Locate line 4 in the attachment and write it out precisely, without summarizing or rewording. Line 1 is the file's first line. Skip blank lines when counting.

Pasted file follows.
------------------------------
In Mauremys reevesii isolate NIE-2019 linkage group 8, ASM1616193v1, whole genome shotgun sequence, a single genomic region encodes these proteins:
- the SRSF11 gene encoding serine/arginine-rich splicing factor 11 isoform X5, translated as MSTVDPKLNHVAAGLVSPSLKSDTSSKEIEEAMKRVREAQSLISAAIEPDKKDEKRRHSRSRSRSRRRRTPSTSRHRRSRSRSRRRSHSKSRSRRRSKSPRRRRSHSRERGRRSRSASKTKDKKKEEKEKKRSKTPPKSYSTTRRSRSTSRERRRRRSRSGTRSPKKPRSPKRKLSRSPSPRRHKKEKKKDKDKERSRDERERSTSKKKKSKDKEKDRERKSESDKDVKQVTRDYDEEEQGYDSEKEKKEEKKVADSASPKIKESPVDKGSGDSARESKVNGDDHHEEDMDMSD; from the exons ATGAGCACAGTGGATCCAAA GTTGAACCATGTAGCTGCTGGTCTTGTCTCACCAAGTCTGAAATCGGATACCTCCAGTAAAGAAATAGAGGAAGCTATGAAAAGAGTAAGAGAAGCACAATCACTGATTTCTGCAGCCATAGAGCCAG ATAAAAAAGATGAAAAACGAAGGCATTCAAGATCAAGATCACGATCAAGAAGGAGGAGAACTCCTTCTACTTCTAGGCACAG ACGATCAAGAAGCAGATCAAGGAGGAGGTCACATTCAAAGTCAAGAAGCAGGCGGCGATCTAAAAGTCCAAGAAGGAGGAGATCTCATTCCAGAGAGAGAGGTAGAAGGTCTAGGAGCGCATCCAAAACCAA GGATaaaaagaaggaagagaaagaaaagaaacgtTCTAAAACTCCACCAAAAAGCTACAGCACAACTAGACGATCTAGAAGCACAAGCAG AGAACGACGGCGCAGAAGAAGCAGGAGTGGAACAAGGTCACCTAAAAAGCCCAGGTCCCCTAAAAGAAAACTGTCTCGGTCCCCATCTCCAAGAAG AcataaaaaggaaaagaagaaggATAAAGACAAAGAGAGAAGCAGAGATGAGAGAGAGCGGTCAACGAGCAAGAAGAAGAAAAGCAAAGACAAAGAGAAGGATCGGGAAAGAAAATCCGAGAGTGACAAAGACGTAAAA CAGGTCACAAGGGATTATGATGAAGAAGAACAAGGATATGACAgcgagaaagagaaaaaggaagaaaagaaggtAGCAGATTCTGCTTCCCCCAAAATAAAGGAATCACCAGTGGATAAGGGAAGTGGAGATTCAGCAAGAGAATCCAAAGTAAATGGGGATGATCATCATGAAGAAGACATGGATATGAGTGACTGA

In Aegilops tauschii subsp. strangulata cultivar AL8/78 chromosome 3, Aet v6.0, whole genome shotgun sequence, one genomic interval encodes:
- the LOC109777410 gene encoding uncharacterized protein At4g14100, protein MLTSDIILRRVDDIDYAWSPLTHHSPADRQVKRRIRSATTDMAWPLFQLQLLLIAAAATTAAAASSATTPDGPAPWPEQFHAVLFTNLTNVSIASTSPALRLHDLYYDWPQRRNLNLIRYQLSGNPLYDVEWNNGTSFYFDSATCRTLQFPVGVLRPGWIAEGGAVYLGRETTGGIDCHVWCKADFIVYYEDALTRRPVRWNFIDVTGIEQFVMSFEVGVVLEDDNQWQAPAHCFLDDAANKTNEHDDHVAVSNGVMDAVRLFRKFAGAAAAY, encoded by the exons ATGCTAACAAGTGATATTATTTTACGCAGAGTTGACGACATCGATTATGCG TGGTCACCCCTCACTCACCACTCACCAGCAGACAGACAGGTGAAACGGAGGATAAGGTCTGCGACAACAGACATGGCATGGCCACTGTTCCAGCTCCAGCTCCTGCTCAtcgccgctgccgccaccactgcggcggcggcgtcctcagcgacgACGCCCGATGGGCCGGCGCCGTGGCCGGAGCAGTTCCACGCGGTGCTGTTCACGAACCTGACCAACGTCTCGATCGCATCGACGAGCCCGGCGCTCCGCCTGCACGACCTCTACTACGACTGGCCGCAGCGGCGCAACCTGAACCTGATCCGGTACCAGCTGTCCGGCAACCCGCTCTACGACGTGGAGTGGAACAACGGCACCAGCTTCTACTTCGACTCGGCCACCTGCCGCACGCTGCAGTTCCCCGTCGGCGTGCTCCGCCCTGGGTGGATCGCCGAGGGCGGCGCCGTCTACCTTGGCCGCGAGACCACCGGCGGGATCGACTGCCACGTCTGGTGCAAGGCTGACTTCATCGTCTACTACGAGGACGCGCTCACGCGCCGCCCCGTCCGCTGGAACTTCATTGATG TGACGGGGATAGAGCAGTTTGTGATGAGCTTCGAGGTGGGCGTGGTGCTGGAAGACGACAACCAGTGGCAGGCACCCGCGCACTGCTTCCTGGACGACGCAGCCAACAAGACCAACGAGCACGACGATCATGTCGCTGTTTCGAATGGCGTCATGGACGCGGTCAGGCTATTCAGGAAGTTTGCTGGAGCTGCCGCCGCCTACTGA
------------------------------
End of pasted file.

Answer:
- the LOC109777410 gene encoding uncharacterized protein At4g14100, protein MLTSDIILRRVDDIDYAWSPLTHHSPADRQVKRRIRSATTDMAWPLFQLQLLLIAAAATTAAAASSATTPDGPAPWPEQFHAVLFTNLTNVSIASTSPALRLHDLYYDWPQRRNLNLIRYQLSGNPLYDVEWNNGTSFYFDSATCRTLQFPVGVLRPGWIAEGGAVYLGRETTGGIDCHVWCKADFIVYYEDALTRRPVRWNFIDVTGIEQFVMSFEVGVVLEDDNQWQAPAHCFLDDAANKTNEHDDHVAVSNGVMDAVRLFRKFAGAAAAY, encoded by the exons ATGCTAACAAGTGATATTATTTTACGCAGAGTTGACGACATCGATTATGCG TGGTCACCCCTCACTCACCACTCACCAGCAGACAGACAGGTGAAACGGAGGATAAGGTCTGCGACAACAGACATGGCATGGCCACTGTTCCAGCTCCAGCTCCTGCTCAtcgccgctgccgccaccactgcggcggcggcgtcctcagcgacgACGCCCGATGGGCCGGCGCCGTGGCCGGAGCAGTTCCACGCGGTGCTGTTCACGAACCTGACCAACGTCTCGATCGCATCGACGAGCCCGGCGCTCCGCCTGCACGACCTCTACTACGACTGGCCGCAGCGGCGCAACCTGAACCTGATCCGGTACCAGCTGTCCGGCAACCCGCTCTACGACGTGGAGTGGAACAACGGCACCAGCTTCTACTTCGACTCGGCCACCTGCCGCACGCTGCAGTTCCCCGTCGGCGTGCTCCGCCCTGGGTGGATCGCCGAGGGCGGCGCCGTCTACCTTGGCCGCGAGACCACCGGCGGGATCGACTGCCACGTCTGGTGCAAGGCTGACTTCATCGTCTACTACGAGGACGCGCTCACGCGCCGCCCCGTCCGCTGGAACTTCATTGATG TGACGGGGATAGAGCAGTTTGTGATGAGCTTCGAGGTGGGCGTGGTGCTGGAAGACGACAACCAGTGGCAGGCACCCGCGCACTGCTTCCTGGACGACGCAGCCAACAAGACCAACGAGCACGACGATCATGTCGCTGTTTCGAATGGCGTCATGGACGCGGTCAGGCTATTCAGGAAGTTTGCTGGAGCTGCCGCCGCCTACTGA